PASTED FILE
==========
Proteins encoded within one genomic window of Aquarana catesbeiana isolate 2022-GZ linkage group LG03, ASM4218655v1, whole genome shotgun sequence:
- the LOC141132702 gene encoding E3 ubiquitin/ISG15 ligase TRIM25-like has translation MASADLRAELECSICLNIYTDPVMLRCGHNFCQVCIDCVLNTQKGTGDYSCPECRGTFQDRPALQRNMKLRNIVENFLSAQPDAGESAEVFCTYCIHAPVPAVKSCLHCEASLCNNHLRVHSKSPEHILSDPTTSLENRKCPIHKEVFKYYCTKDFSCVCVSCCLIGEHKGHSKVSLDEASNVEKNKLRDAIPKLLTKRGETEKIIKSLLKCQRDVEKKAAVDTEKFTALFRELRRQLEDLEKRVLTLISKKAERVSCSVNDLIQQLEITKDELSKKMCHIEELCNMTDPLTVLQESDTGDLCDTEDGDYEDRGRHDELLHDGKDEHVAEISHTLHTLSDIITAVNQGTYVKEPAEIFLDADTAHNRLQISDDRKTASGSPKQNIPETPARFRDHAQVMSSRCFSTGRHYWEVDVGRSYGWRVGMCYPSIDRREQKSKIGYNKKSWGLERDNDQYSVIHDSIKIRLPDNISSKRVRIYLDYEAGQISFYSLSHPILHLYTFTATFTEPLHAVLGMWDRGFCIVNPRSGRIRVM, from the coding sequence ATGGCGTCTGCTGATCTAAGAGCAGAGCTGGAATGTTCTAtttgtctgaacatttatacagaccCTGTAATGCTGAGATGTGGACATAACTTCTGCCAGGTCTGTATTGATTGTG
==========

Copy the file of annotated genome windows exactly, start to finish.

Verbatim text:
Proteins encoded within one genomic window of Aquarana catesbeiana isolate 2022-GZ linkage group LG03, ASM4218655v1, whole genome shotgun sequence:
- the LOC141132702 gene encoding E3 ubiquitin/ISG15 ligase TRIM25-like has translation MASADLRAELECSICLNIYTDPVMLRCGHNFCQVCIDCVLNTQKGTGDYSCPECRGTFQDRPALQRNMKLRNIVENFLSAQPDAGESAEVFCTYCIHAPVPAVKSCLHCEASLCNNHLRVHSKSPEHILSDPTTSLENRKCPIHKEVFKYYCTKDFSCVCVSCCLIGEHKGHSKVSLDEASNVEKNKLRDAIPKLLTKRGETEKIIKSLLKCQRDVEKKAAVDTEKFTALFRELRRQLEDLEKRVLTLISKKAERVSCSVNDLIQQLEITKDELSKKMCHIEELCNMTDPLTVLQESDTGDLCDTEDGDYEDRGRHDELLHDGKDEHVAEISHTLHTLSDIITAVNQGTYVKEPAEIFLDADTAHNRLQISDDRKTASGSPKQNIPETPARFRDHAQVMSSRCFSTGRHYWEVDVGRSYGWRVGMCYPSIDRREQKSKIGYNKKSWGLERDNDQYSVIHDSIKIRLPDNISSKRVRIYLDYEAGQISFYSLSHPILHLYTFTATFTEPLHAVLGMWDRGFCIVNPRSGRIRVM, from the coding sequence ATGGCGTCTGCTGATCTAAGAGCAGAGCTGGAATGTTCTAtttgtctgaacatttatacagaccCTGTAATGCTGAGATGTGGACATAACTTCTGCCAGGTCTGTATTGATTGTG